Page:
SIDEBAR: Reactions to Supreme Court Ten Commandments Decision

c. 2005 Religion News Service Editors: Following are excerpts of reactions to the Supreme Court’s twin decisions on the Ten Commandments on Monday (June 27). The high court upheld Ten Commandments monuments on public land but not in courthouses. “These rulings are a victory for a sensible and moderate approach to the Constitution’s protection of religious liberty and defeat for the extremists of both political poles.” _ Nathan Diament, director of public policy for the Union of Orthodox Jewish Congregations of America “The decisions today solve nothing. Current Ten Commandments display cases …

Supreme Court Issues Split Decision on Ten Commandments Cases

c. 2005 Religion News Service WASHINGTON _ In a split decision on a divisive church-state issue, the U.S. Supreme Court declared Monday (June 27) that displays of the Ten Commandments in Kentucky courthouses are unconstitutional, while a monument carved with the biblical laws outside the Texas Capitol passes constitutional muster. Justice David Souter, writing for a 5-4 majority in the Kentucky case, found “no legitimizing secular purpose” for the courthouse displays. At the same time, Chief Justice William Rehnquist, also writing for a 5-4 majority in the Texas case, said the capitol monument is “far more passive” than the commandments on schoolhouse walls that were struck down by the high court in 1980. Taken together, the decisions indicate the justices’ determination that there are instances _ taken on a case-by-base basis _ where the biblical laws may be placed in a government context.

COMMENTARY: Quran Desecration Is Nothing New

c. 2005 Religion News Service (UNDATED) Although many Americans have recently come to learn about it for the first time, the desecration of the Quran is nothing new. Islam’s sacred text has been desecrated for many years now, although not a single printed page of paper and ink was harmed in the process. The Sept. 11 hijackers desecrated the Quran by their act of mass murder in New York City and Washington, D.C. In fact, all those who attack and kill civilians in the name of Islam _ some of the insurgents in Iraq, suicide bombers attacking a Shiite mosque in Pakistan, the bombers in Bali, Indonesia _ all of them, by their actions, viciously desecrate the Quran.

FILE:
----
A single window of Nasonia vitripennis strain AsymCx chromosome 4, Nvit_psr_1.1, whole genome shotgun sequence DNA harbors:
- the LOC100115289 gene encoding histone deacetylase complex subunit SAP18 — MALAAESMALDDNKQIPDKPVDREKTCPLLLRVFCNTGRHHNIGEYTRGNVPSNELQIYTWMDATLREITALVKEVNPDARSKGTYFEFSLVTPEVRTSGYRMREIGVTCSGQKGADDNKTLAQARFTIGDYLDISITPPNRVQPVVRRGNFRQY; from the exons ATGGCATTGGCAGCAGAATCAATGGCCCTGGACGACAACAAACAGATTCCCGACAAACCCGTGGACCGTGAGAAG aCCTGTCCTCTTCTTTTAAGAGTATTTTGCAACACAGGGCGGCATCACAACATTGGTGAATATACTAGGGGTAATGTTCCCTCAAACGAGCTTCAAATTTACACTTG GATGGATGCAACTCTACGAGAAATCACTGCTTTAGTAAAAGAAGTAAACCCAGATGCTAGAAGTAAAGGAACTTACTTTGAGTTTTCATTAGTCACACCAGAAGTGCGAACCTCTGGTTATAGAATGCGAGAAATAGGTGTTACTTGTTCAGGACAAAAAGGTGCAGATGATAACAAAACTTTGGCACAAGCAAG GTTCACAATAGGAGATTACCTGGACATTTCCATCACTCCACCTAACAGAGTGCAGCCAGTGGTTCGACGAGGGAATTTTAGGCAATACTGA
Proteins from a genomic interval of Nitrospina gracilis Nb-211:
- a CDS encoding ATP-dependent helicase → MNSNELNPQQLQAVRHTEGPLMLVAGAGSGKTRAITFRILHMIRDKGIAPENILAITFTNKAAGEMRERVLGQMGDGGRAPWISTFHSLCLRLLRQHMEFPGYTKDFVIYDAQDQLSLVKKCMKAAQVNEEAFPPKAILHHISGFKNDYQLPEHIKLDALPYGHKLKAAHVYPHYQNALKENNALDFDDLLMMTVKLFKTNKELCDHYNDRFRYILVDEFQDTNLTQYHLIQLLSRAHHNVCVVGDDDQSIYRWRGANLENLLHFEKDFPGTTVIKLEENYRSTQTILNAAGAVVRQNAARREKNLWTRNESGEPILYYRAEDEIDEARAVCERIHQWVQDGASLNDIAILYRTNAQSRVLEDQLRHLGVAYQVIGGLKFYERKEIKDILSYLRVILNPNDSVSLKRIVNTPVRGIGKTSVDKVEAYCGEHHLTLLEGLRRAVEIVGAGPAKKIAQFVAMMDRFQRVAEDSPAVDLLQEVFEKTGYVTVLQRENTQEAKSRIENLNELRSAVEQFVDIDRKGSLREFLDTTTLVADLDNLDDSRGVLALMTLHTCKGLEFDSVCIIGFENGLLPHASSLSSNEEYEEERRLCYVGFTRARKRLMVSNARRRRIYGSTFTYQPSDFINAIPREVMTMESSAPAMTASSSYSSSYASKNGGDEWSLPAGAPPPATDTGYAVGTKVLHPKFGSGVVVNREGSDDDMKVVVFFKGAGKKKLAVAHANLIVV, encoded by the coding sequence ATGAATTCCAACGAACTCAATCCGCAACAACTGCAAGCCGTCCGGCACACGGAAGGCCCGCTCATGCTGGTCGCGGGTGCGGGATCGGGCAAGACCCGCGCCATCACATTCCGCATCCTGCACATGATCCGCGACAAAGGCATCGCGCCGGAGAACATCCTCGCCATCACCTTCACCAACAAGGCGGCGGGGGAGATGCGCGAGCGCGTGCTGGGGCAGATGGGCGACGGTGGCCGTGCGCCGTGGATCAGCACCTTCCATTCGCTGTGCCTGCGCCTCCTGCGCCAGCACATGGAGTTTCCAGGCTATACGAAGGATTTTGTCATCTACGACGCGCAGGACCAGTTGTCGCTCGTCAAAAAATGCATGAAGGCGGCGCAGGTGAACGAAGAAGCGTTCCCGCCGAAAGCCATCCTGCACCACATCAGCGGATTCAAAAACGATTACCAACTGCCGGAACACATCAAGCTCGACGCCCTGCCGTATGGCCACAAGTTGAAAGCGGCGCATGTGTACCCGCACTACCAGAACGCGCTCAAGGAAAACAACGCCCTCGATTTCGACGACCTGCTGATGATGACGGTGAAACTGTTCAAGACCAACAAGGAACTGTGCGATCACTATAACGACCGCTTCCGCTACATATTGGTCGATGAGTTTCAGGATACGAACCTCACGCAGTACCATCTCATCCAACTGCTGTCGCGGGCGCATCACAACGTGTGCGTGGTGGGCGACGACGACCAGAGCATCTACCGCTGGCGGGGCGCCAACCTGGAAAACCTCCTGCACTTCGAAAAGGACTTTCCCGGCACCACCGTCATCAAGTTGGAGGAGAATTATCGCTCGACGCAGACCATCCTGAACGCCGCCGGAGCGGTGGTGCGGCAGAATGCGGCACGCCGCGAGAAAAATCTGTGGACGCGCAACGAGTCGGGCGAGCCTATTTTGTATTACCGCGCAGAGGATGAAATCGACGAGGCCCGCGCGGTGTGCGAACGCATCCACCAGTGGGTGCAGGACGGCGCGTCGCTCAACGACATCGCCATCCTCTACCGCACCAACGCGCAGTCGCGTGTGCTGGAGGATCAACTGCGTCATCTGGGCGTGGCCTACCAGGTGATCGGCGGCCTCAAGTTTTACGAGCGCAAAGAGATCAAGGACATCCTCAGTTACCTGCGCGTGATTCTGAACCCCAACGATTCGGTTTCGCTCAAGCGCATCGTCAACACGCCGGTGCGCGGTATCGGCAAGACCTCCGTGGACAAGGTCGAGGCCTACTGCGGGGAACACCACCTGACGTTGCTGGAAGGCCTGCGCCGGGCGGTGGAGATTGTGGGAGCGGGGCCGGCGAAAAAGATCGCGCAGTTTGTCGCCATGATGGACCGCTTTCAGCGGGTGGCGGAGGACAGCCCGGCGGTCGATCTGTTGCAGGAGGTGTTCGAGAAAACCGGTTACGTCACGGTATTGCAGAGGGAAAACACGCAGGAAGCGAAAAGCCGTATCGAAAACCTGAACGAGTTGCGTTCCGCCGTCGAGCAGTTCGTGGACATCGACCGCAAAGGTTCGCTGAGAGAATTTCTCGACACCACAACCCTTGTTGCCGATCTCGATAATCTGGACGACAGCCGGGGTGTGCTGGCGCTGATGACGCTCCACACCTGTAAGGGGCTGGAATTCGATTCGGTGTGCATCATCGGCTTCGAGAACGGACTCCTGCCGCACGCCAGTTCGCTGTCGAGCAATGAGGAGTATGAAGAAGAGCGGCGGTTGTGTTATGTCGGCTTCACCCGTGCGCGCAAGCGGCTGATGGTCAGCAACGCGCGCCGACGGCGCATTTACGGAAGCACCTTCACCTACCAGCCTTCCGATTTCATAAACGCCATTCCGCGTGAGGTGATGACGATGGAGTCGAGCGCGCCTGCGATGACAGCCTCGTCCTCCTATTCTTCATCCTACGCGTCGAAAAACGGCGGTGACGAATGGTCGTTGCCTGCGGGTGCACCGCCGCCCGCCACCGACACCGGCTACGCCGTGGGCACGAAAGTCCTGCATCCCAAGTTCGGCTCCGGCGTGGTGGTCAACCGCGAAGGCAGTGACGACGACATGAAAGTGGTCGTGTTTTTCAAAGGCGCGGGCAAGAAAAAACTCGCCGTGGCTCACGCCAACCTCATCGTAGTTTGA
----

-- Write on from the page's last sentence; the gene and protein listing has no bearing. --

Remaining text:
RNS Daily Digest

c. 2005 Religion News Service Rabbi Tapped to Oversee Religious Tolerance at Air Force Academy WASHINGTON (RNS) A Jewish rabbi and a veteran Navy chaplain has been tapped by the Air Force to help oversee religious tolerance in the “religious climate” at the Air Force Academy in Colorado Springs. Rabbi Arnold Resnicoff, the former U.S. director of interfaith relations for the American Jewish Committee, was named Monday (June 27) as Special Assistant to the Secretary of the Air Force and Chief of Staff for Values and Vision. “It is imperative that we continue to emphasize and ingrain in all we do the importance of mutual respect among airmen,” Michael Dominguez, acting secretary of the Air Force, said in a news release. Resnicoff’s appointment follows a June 22 report by a 16-member military panel that found no “overt religious discrimination” at the elite academy, but rather an overall “perception of religious intolerance,” especially against non-Christian cadets.

Spunky Billy Graham, 86, Not Ready to Retire Quite Yet

c. 2005 Religion News Service NEW YORK _ New York was ready to say goodbye to Billy Graham. His three-day crusade was billed as his last in the city and Graham suggested in interviews it could be his last anywhere. On Sunday (June 26), the Rev. A.R. Bernard, the chair of the New York crusade committee, told a crowd of 90,000 on the event’s last day, “We are celebrating the end of 60 years of ministry with Dr. Graham.” But Graham, 86, surprised everyone with a statement that appeared to put his retirement indefinitely on hold. “This is not the end,” Graham said moments before launching into his Sunday sermon.

From the courthouse to the jailhouse

Ben Chaney, Brother of Civil Rights Slaying Victim “I want to thank God that today we saw Preacher Killen in a prison uniform taken from the courthouse to the jailhouse.” -Ben Chaney, younger brother of black Mississippian James Chaney, one of three civil rights workers who was slain in 1964. Chaney was reacting to the 60-year prison sentence given Thursday (June 23) to former Ku Klux Klansman and preacher Edgar Ray Killen for his role in the case. He was quoted by The Washington Post.

From the courthouse to the jailhouse

Ben Chaney, Brother of Civil Rights Slaying Victim “I want to thank God that today we saw Preacher Killen in a prison uniform taken from the courthouse to the jailhouse.” -Ben Chaney, younger brother of black Mississippian James Chaney, one of three civil rights workers who was slain in 1964. Chaney was reacting to the 60-year prison sentence given Thursday (June 23) to former Ku Klux Klansman and preacher Edgar Ray Killen for his role in the case. He was quoted by The Washington Post.